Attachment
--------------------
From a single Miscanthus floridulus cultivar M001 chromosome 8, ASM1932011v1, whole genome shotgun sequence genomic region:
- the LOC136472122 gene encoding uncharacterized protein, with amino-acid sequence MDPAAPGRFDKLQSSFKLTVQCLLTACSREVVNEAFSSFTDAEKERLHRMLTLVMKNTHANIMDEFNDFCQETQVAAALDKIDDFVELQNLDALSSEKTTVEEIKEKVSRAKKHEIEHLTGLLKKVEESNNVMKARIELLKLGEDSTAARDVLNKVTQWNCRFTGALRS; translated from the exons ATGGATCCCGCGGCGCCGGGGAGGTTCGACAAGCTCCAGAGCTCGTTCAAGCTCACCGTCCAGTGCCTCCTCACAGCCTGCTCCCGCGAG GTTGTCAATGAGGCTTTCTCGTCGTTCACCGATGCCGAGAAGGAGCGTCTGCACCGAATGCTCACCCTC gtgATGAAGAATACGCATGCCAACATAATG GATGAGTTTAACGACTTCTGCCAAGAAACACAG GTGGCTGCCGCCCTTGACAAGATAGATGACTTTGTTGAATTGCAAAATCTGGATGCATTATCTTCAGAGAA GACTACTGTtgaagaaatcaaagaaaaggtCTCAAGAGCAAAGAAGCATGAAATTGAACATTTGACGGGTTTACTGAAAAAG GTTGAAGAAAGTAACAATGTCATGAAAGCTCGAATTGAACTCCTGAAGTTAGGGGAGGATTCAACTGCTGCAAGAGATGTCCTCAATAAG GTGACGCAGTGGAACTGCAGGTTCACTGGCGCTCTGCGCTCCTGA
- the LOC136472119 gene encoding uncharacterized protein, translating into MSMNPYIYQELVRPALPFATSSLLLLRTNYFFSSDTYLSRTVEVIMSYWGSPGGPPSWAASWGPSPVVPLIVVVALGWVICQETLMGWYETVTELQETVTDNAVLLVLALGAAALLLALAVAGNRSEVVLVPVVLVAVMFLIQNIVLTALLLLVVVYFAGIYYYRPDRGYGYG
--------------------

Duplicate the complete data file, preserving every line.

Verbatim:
From a single Miscanthus floridulus cultivar M001 chromosome 8, ASM1932011v1, whole genome shotgun sequence genomic region:
- the LOC136472122 gene encoding uncharacterized protein, with amino-acid sequence MDPAAPGRFDKLQSSFKLTVQCLLTACSREVVNEAFSSFTDAEKERLHRMLTLVMKNTHANIMDEFNDFCQETQVAAALDKIDDFVELQNLDALSSEKTTVEEIKEKVSRAKKHEIEHLTGLLKKVEESNNVMKARIELLKLGEDSTAARDVLNKVTQWNCRFTGALRS; translated from the exons ATGGATCCCGCGGCGCCGGGGAGGTTCGACAAGCTCCAGAGCTCGTTCAAGCTCACCGTCCAGTGCCTCCTCACAGCCTGCTCCCGCGAG GTTGTCAATGAGGCTTTCTCGTCGTTCACCGATGCCGAGAAGGAGCGTCTGCACCGAATGCTCACCCTC gtgATGAAGAATACGCATGCCAACATAATG GATGAGTTTAACGACTTCTGCCAAGAAACACAG GTGGCTGCCGCCCTTGACAAGATAGATGACTTTGTTGAATTGCAAAATCTGGATGCATTATCTTCAGAGAA GACTACTGTtgaagaaatcaaagaaaaggtCTCAAGAGCAAAGAAGCATGAAATTGAACATTTGACGGGTTTACTGAAAAAG GTTGAAGAAAGTAACAATGTCATGAAAGCTCGAATTGAACTCCTGAAGTTAGGGGAGGATTCAACTGCTGCAAGAGATGTCCTCAATAAG GTGACGCAGTGGAACTGCAGGTTCACTGGCGCTCTGCGCTCCTGA
- the LOC136472119 gene encoding uncharacterized protein, translating into MSMNPYIYQELVRPALPFATSSLLLLRTNYFFSSDTYLSRTVEVIMSYWGSPGGPPSWAASWGPSPVVPLIVVVALGWVICQETLMGWYETVTELQETVTDNAVLLVLALGAAALLLALAVAGNRSEVVLVPVVLVAVMFLIQNIVLTALLLLVVVYFAGIYYYRPDRGYGYG